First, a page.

val countriesIdx = countries.index(bsp, order = 5) // Schema: RDD[RTree[STObject, (STObject, (Int, String))]]

The index is loaded using objectFile:

val countriesIdx = sc.objectFile("/data/countries_idx", 4) // sample no. partitions
val result = countriesIdx.contains(STObject("POINT( 50.681898, 10.938838 )"))


All operators can be executed on spatial partitioned or unpartitioned data. If a spatial partitioning was applied, the operators can omit partitions that cannot, e.g., contain a point based on the spatial bounds of the respective partition.


Supported predicates are:

  • rdd.intersects(STObject): Find all entries that intersect with the given object
  • rdd.contains(STObject): Find all entries that contain the given object
  • rdd.containedBy(STObject): Find all entries that are contained by the given object
  • rdd.withinDistance(STObject, maxDist, distFunc): Find all entries that are within a given maximum distance to the given object according to the given distance function


Joins of two spatial RDD are performed using the join operator:

leftRDD.join(rightRDD, JoinPredicate.CONTAINS)


STARK includes a clustering operator that implements DBSCAN. The operator needs to uniquely identify data objects during execution. Thus, your tuples need a field that identifies the tuple, similar to a primary key. When calling the clustering method, besides the ordinary parameters to DBSCAN the key-extractor function needs to be passed to extract that primary key field from your tuple.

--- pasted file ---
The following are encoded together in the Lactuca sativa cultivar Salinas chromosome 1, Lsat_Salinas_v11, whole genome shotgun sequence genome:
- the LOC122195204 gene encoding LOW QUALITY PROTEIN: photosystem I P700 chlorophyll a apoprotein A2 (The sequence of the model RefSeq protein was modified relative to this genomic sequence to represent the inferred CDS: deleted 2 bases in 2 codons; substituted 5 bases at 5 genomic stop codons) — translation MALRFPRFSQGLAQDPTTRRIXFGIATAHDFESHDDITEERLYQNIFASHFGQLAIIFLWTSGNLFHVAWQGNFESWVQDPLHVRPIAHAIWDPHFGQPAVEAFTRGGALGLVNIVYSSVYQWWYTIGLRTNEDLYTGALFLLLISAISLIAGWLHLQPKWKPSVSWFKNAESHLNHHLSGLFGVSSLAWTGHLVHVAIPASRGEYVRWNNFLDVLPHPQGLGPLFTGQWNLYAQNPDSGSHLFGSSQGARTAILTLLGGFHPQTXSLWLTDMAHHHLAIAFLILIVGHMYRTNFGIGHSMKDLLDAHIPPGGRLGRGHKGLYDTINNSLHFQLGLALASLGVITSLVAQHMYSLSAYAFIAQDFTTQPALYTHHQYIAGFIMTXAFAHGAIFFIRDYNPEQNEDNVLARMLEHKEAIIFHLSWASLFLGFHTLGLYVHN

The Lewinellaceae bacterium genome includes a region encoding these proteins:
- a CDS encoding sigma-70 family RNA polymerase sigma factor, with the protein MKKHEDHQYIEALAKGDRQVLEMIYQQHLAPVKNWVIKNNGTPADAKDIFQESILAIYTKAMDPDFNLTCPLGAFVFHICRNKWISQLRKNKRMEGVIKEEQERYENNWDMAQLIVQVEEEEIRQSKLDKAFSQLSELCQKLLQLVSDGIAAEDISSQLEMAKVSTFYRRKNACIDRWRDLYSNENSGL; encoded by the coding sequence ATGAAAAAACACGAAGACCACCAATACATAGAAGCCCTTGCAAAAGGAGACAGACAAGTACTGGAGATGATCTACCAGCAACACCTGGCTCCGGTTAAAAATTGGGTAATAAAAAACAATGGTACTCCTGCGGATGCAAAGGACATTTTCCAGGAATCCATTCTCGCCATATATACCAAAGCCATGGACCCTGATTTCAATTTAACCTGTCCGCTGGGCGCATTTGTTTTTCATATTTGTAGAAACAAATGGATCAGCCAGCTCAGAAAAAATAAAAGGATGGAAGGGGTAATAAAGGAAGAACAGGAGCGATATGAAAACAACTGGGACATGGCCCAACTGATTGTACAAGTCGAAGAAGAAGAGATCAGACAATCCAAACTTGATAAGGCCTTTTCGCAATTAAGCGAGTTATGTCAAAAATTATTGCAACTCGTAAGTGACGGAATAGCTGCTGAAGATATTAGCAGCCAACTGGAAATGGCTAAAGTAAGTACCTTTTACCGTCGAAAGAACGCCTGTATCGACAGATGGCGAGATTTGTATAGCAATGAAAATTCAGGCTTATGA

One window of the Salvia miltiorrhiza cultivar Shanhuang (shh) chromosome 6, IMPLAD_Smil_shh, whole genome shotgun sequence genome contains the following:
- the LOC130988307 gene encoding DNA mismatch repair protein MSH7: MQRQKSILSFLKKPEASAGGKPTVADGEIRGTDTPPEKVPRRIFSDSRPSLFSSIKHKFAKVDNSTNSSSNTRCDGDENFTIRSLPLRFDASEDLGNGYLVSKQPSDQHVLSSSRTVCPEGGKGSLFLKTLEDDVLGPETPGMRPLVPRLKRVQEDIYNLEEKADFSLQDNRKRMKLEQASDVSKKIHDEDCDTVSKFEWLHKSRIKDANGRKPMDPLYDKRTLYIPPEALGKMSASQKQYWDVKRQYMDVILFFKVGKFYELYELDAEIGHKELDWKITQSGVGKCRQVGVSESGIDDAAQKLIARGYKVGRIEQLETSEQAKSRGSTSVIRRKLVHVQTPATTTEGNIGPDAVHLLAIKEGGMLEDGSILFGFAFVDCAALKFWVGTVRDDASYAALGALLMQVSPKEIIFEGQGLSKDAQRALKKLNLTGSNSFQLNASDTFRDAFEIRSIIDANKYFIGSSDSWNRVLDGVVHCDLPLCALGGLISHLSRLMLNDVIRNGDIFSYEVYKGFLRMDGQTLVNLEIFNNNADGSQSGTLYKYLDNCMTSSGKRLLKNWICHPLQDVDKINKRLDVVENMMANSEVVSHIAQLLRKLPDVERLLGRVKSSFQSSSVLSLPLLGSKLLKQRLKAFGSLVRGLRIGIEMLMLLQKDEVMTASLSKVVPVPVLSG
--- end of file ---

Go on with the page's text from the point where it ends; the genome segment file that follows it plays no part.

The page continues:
Suppose you have a dataset with the following schema:

date_time: string id: string gps_long: double gps_lat: double wkt: string

To run clustering, create an RDD, transform it into a 2-tuple format and then call cluster function

val raw: RDD[(String, String, Double, Double, String)] = // see above

val spatialRDD = raw.keyBy(_._5).map{case (k,v) => (STObject(k), v)} // results in RDD[(STObject, (String, String, Double, Double, String))]
// meaning: (stobject, (date_time, id, gps_long, gps_lat, wkt))

val clusters = spatialRDD.cluster(epsilon = 0.5, minPts = 20, case { (g,v) => v._2 }) // where v._2 is id

If data is already a 2-tuple, where the second (in this case the Long) element is a primary key:

val raw = RDD[(String, Long)] = ...
val spatialRDD = raw.map{case (g,v) => (STObject(g), v)} // results in (STObject, Long)
val clusters = spatialRDD.cluster(20, 0.5, {case (g,v) => v }) // where v is id

k Nearest Neighbors

val qry = STObject("POINT( 50.681898, 10.938838 )")
val neighbors = rdd.kNN(qry, k = 8)